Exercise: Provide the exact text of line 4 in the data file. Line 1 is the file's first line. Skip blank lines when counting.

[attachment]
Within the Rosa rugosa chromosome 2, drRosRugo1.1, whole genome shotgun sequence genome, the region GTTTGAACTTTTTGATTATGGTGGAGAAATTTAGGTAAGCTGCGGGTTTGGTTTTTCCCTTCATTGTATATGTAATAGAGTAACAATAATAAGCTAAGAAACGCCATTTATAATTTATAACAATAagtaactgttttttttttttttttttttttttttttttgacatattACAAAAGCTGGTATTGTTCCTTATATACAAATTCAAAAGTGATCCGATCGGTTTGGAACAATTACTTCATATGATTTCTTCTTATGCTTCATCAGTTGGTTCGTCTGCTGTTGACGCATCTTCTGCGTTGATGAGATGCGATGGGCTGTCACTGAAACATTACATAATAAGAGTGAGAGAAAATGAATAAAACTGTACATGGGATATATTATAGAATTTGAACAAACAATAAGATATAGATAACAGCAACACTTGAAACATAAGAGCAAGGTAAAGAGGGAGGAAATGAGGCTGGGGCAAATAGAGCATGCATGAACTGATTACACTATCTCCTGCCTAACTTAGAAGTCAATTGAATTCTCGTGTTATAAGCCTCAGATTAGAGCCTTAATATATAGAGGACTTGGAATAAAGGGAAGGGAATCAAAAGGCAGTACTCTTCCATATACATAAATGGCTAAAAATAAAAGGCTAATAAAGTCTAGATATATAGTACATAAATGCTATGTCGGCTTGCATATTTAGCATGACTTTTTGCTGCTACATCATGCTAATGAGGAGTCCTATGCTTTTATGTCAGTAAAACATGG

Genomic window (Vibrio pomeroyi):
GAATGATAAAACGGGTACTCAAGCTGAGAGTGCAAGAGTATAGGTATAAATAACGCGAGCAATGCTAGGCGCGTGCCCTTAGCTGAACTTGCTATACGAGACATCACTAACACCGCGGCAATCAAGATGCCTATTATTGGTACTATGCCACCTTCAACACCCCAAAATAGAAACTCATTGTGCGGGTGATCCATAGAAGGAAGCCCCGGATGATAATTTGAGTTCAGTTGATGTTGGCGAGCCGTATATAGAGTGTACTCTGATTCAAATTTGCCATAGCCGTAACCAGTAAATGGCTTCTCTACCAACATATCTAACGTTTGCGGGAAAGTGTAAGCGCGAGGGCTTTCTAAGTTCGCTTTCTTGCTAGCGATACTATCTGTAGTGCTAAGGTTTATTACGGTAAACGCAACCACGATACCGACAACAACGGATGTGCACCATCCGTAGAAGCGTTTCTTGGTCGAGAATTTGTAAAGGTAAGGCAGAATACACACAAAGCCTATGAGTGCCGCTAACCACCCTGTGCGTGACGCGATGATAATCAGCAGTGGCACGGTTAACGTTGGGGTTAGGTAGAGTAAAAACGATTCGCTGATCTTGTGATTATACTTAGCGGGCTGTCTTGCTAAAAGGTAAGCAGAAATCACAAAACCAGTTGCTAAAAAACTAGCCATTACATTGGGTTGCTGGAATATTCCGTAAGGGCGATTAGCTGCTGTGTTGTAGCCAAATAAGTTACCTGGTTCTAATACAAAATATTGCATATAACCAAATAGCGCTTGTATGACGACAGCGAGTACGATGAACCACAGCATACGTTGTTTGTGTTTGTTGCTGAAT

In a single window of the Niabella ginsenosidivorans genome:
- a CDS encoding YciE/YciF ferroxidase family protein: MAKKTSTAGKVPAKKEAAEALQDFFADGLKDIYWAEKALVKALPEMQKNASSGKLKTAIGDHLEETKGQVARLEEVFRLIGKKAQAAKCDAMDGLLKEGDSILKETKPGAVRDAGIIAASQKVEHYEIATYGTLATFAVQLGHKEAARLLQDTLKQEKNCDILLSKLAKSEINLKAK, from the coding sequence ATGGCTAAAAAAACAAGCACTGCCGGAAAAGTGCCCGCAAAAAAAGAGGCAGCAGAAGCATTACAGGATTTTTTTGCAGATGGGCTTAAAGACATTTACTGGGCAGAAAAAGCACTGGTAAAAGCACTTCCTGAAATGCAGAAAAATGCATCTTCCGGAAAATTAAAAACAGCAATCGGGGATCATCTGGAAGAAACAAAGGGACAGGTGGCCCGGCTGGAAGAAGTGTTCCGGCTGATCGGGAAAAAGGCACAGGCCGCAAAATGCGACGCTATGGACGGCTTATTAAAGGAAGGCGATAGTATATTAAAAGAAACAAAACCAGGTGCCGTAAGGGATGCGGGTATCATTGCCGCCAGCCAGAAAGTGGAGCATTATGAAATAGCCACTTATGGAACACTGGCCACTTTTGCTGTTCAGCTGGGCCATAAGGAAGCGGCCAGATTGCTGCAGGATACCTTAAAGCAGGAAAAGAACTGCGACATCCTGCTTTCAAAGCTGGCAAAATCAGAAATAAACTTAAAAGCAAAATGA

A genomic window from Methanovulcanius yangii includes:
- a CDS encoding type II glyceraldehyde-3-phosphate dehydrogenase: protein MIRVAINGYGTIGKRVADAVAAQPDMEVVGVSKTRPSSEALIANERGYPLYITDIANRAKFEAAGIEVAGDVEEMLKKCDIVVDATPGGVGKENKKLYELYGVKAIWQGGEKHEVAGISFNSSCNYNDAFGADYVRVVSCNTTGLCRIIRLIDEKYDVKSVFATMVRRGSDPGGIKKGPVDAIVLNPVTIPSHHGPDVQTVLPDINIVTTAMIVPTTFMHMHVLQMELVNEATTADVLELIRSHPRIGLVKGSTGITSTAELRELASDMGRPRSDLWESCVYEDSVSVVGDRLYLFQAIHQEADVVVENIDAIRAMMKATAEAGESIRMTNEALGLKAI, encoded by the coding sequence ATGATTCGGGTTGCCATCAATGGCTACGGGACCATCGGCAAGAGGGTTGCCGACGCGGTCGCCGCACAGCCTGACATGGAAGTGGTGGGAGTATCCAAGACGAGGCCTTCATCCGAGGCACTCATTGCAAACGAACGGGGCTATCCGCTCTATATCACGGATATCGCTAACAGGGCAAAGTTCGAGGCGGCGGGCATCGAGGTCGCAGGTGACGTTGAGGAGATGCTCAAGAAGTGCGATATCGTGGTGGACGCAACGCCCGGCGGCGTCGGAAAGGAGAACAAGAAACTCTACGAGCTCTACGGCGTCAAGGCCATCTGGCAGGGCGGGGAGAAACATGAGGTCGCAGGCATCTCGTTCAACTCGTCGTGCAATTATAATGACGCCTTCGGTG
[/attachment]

In a single window of the Niabella ginsenosidivorans genome: